- Pharynx and Trachea -From the nose air enters the pharynx or throat. Air and food enter the pharynx, for air it moves into the trachea or windpipe. For food, your epiglottis covers the opening of the trachea to keep the food out of the windpipe.
Bronchi and Lungs - Air moves from the trachea into the left and right bronchi. These two passages take air into the lungs.
-Lungs - the main organs of the respiratory system, the bronchi branch out in the lungs into smaller tubes, at the end of the tubes are the alveoli, tiny, thin walled sacs of lung tissue where gases can move between air and blood. -The Breathing Process - when you breathe, your rib muscles and diaphragm contract. As a result, your chest expands and you inhale. When these muscles relax, your chest contracts and you exhale.
- Breathing and speaking - the air that you breathe in, also helps you to speak.
- Larynx - voice box located at the top of your trachea.
- Vocal cords - folds of connective tissue, that stretch across the opening of the larynx.
When you speak, muscles make the vocal cords contract narrowing the opening. Then the movement of the vocal cords makes air molecules vibrate, this vibration causes a sound - your voice. - The heart pumps blood to the body through blood vessels.
-Right Atrium - receives de-oxygenated blood to the upper right side of the heart.
-Left Atrium - receives oxygenated blood from the lungs through the pulmonary vein.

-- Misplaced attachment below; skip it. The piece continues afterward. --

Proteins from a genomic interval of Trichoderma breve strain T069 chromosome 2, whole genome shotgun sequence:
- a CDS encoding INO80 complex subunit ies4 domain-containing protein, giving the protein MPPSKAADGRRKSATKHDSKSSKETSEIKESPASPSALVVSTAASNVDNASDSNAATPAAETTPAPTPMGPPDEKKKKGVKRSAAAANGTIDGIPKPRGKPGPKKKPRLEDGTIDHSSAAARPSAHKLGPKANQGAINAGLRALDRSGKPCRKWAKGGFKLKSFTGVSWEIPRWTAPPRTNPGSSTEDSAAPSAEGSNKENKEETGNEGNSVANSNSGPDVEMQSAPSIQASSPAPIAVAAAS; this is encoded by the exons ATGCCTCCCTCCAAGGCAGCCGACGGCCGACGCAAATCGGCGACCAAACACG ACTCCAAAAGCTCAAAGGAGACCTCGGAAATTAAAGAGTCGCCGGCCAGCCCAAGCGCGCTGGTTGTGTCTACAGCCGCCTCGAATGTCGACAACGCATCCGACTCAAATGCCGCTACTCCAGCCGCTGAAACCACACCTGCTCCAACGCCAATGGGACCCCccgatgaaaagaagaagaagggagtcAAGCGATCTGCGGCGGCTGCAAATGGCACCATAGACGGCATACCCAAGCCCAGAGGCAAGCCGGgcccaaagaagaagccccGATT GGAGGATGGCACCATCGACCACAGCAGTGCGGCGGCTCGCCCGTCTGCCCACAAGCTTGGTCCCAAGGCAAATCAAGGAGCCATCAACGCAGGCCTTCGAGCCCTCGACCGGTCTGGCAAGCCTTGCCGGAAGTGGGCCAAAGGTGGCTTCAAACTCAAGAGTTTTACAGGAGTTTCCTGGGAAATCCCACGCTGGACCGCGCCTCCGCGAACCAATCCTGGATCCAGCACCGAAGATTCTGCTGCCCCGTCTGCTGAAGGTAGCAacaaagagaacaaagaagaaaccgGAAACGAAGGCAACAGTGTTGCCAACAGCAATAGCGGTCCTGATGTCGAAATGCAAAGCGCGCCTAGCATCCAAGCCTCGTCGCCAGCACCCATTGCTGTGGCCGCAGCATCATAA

-Right Ventricle - receives de-oxygenated blood as the right atrium contracts, allows the blood to flow into the pulmonary artery toward the lungs.
-Left Ventricle - receives oxygenated blood as the left atrium contracts, allows the blood to flow into the aorta and flow throughout the body.
-Aorta - aorta is the largest single blood vessel in the body, carries oxygen-rich blood from the left ventricle to the various parts of the body.
-Vena Cava - brings de-oxygenated blood from the body to the heart.
-Pulmonary Veins - is the vessel transporting oxygen-rich blood from the lungs to the left atrium.
-Pulmonary Artery - is the vessel transporting de-oxygenated blood from the right ventricle to the lungs.
-The pacemaker is a group of cells that sends out signals that make the heart muscle contract. How the Heart Works The process of a heartbeat (lub-dub)

Step 1: The heart relaxes and the atria fill with blood.
Step 2: The atria contact.
Step 3: The blood moves into the ventricles.
Step 4: The ventricles contract.
Step 5: The valves between atria and ventricles shut; blood goes into vessels.
Step 6: The valves between the ventricles and the vessels shut. Composition of Blood COMPOSITION OF BLOOD
- Plasma - the liquid part of the blood.
-Red Blood Cells - take up oxygen in the lungs and deliver it to cells throughout the body, made of hemoglobin - a protein that contains iron that binds chemically to oxygen molecules. Produced in the bone marrow.
-White Blood Cells - Also produced in the bone marrow. White blood cells are the body's disease fighters. These cells can recognize disease-causing organism and alert the body of invasion.
-Platelets - are cell fragments that help form blood clots.